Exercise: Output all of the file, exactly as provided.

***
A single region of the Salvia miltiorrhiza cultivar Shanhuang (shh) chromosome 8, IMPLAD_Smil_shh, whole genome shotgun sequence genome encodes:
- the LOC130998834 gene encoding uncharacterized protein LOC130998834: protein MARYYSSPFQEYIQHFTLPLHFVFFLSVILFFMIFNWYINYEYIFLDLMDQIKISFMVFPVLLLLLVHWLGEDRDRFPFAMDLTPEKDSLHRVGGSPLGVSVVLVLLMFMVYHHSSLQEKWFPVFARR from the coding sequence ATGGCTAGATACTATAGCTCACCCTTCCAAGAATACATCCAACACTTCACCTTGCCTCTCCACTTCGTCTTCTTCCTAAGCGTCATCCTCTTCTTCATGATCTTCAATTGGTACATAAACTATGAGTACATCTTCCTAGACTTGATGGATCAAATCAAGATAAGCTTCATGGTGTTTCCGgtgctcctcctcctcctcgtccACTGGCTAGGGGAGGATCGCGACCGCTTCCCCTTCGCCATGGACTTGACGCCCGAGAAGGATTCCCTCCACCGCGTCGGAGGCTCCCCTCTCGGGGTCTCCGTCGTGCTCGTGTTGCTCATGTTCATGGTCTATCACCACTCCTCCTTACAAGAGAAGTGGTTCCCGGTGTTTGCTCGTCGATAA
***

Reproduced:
A single region of the Salvia miltiorrhiza cultivar Shanhuang (shh) chromosome 8, IMPLAD_Smil_shh, whole genome shotgun sequence genome encodes:
- the LOC130998834 gene encoding uncharacterized protein LOC130998834: protein MARYYSSPFQEYIQHFTLPLHFVFFLSVILFFMIFNWYINYEYIFLDLMDQIKISFMVFPVLLLLLVHWLGEDRDRFPFAMDLTPEKDSLHRVGGSPLGVSVVLVLLMFMVYHHSSLQEKWFPVFARR from the coding sequence ATGGCTAGATACTATAGCTCACCCTTCCAAGAATACATCCAACACTTCACCTTGCCTCTCCACTTCGTCTTCTTCCTAAGCGTCATCCTCTTCTTCATGATCTTCAATTGGTACATAAACTATGAGTACATCTTCCTAGACTTGATGGATCAAATCAAGATAAGCTTCATGGTGTTTCCGgtgctcctcctcctcctcgtccACTGGCTAGGGGAGGATCGCGACCGCTTCCCCTTCGCCATGGACTTGACGCCCGAGAAGGATTCCCTCCACCGCGTCGGAGGCTCCCCTCTCGGGGTCTCCGTCGTGCTCGTGTTGCTCATGTTCATGGTCTATCACCACTCCTCCTTACAAGAGAAGTGGTTCCCGGTGTTTGCTCGTCGATAA